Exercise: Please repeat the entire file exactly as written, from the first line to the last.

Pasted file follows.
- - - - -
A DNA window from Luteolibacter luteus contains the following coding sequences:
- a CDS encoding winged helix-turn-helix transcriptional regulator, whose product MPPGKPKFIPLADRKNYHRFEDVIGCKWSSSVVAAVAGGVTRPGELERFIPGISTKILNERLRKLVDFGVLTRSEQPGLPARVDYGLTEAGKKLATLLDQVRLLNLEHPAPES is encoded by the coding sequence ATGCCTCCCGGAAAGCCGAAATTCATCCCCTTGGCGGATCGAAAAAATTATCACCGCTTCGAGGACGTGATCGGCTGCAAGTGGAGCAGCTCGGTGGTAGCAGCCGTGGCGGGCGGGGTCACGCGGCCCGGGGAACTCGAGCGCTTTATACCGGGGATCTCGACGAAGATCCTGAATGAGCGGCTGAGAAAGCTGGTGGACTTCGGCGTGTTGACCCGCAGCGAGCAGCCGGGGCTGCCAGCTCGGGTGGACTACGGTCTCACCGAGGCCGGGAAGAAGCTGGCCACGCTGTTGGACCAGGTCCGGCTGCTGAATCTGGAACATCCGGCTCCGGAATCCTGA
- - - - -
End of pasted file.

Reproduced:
A DNA window from Luteolibacter luteus contains the following coding sequences:
- a CDS encoding winged helix-turn-helix transcriptional regulator, whose product MPPGKPKFIPLADRKNYHRFEDVIGCKWSSSVVAAVAGGVTRPGELERFIPGISTKILNERLRKLVDFGVLTRSEQPGLPARVDYGLTEAGKKLATLLDQVRLLNLEHPAPES is encoded by the coding sequence ATGCCTCCCGGAAAGCCGAAATTCATCCCCTTGGCGGATCGAAAAAATTATCACCGCTTCGAGGACGTGATCGGCTGCAAGTGGAGCAGCTCGGTGGTAGCAGCCGTGGCGGGCGGGGTCACGCGGCCCGGGGAACTCGAGCGCTTTATACCGGGGATCTCGACGAAGATCCTGAATGAGCGGCTGAGAAAGCTGGTGGACTTCGGCGTGTTGACCCGCAGCGAGCAGCCGGGGCTGCCAGCTCGGGTGGACTACGGTCTCACCGAGGCCGGGAAGAAGCTGGCCACGCTGTTGGACCAGGTCCGGCTGCTGAATCTGGAACATCCGGCTCCGGAATCCTGA